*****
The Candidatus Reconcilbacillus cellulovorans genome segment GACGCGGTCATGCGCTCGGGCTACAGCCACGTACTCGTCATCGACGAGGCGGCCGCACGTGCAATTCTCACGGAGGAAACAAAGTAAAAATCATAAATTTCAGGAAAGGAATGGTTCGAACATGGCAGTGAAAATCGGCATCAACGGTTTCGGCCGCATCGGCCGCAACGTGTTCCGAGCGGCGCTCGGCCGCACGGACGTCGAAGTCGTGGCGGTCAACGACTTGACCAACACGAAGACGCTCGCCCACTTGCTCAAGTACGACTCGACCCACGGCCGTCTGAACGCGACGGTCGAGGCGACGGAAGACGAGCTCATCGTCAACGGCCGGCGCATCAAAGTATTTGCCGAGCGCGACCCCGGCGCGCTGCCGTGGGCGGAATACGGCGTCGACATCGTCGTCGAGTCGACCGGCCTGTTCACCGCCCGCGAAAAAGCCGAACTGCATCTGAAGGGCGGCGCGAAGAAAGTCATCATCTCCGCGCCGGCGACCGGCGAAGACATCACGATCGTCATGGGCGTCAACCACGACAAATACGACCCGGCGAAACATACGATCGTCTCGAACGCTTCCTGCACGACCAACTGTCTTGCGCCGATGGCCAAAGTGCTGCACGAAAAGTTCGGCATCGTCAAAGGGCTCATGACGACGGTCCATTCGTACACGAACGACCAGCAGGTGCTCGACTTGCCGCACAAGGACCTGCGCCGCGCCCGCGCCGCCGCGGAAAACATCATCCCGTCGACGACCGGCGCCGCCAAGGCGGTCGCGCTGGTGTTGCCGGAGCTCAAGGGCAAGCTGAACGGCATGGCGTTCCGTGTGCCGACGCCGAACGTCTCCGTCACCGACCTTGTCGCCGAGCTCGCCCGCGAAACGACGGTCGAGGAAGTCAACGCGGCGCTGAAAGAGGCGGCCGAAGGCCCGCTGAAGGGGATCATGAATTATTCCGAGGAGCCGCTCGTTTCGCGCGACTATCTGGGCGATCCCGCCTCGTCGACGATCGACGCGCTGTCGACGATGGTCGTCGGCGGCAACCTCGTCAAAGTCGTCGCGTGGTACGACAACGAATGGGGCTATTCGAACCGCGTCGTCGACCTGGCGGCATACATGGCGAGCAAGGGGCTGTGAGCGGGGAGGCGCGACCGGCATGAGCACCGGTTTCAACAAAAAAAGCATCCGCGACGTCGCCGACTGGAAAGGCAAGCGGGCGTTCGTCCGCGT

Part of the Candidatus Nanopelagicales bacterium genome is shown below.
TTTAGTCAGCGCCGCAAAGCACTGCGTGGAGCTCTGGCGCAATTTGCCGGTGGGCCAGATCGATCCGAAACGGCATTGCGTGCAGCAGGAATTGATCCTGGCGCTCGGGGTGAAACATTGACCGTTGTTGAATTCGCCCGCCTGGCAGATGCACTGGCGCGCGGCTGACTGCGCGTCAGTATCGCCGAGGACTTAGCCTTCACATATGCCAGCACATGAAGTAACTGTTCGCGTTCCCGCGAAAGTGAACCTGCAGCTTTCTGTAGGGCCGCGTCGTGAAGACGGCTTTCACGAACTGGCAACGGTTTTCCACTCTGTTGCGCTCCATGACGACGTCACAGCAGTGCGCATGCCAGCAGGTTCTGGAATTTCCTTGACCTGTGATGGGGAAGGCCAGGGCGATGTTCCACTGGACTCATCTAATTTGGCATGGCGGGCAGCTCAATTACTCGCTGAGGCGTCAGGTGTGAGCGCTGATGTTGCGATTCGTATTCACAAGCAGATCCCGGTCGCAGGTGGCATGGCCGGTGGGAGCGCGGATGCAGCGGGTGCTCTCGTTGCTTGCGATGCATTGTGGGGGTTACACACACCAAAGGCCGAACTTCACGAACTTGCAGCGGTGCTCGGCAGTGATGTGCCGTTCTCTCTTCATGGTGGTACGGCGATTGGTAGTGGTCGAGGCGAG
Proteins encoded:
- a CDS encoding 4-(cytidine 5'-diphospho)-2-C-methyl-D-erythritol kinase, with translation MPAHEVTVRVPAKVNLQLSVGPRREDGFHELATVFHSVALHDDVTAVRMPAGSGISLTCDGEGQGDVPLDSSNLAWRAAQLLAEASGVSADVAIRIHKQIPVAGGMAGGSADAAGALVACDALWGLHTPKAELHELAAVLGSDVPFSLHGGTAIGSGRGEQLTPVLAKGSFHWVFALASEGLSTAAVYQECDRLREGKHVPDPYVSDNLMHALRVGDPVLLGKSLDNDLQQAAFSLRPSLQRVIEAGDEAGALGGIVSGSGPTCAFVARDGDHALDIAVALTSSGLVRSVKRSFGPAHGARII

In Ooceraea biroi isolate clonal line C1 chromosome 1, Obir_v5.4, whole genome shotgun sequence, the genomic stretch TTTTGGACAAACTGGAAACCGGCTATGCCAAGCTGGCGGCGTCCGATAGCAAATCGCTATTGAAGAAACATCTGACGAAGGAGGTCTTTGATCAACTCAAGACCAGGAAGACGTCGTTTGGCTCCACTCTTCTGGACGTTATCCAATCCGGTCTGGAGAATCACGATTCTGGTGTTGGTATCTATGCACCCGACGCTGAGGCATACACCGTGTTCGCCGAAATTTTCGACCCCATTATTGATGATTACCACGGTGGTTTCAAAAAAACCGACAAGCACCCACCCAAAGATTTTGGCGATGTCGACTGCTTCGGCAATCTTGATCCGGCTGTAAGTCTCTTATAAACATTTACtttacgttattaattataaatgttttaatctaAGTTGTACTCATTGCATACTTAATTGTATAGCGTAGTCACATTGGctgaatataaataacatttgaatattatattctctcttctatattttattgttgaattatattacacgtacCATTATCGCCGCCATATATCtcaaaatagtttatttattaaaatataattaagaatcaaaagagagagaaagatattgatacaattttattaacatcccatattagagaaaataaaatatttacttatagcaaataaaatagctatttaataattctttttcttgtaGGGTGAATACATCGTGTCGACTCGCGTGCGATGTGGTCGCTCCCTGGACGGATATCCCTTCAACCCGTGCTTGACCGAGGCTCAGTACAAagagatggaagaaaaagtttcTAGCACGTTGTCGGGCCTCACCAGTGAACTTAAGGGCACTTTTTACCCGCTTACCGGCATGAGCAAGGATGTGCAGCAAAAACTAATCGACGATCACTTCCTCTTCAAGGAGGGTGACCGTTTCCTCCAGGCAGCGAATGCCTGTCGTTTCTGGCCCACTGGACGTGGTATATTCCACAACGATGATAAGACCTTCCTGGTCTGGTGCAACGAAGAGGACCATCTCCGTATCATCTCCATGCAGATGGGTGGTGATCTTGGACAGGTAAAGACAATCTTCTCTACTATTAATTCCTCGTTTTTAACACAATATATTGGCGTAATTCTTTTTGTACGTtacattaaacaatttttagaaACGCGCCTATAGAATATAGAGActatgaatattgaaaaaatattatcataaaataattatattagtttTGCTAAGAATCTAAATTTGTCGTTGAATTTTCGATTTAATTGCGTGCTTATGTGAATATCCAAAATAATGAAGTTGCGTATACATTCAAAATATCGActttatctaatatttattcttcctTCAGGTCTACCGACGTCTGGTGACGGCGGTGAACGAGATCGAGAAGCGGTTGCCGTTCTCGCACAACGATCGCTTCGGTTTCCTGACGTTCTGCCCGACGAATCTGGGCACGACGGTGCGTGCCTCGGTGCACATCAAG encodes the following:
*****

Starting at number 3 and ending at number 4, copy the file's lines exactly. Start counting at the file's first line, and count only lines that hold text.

TTTAGTCAGCGCCGCAAAGCACTGCGTGGAGCTCTGGCGCAATTTGCCGGTGGGCCAGATCGATCCGAAACGGCATTGCGTGCAGCAGGAATTGATCCTGGCGCTCGGGGTGAAACATTGACCGTTGTTGAATTCGCCCGCCTGGCAGATGCACTGGCGCGCGGCTGACTGCGCGTCAGTATCGCCGAGGACTTAGCCTTCACATATGCCAGCACATGAAGTAACTGTTCGCGTTCCCGCGAAAGTGAACCTGCAGCTTTCTGTAGGGCCGCGTCGTGAAGACGGCTTTCACGAACTGGCAACGGTTTTCCACTCTGTTGCGCTCCATGACGACGTCACAGCAGTGCGCATGCCAGCAGGTTCTGGAATTTCCTTGACCTGTGATGGGGAAGGCCAGGGCGATGTTCCACTGGACTCATCTAATTTGGCATGGCGGGCAGCTCAATTACTCGCTGAGGCGTCAGGTGTGAGCGCTGATGTTGCGATTCGTATTCACAAGCAGATCCCGGTCGCAGGTGGCATGGCCGGTGGGAGCGCGGATGCAGCGGGTGCTCTCGTTGCTTGCGATGCATTGTGGGGGTTACACACACCAAAGGCCGAACTTCACGAACTTGCAGCGGTGCTCGGCAGTGATGTGCCGTTCTCTCTTCATGGTGGTACGGCGATTGGTAGTGGTCGAGGCGAG
Proteins encoded: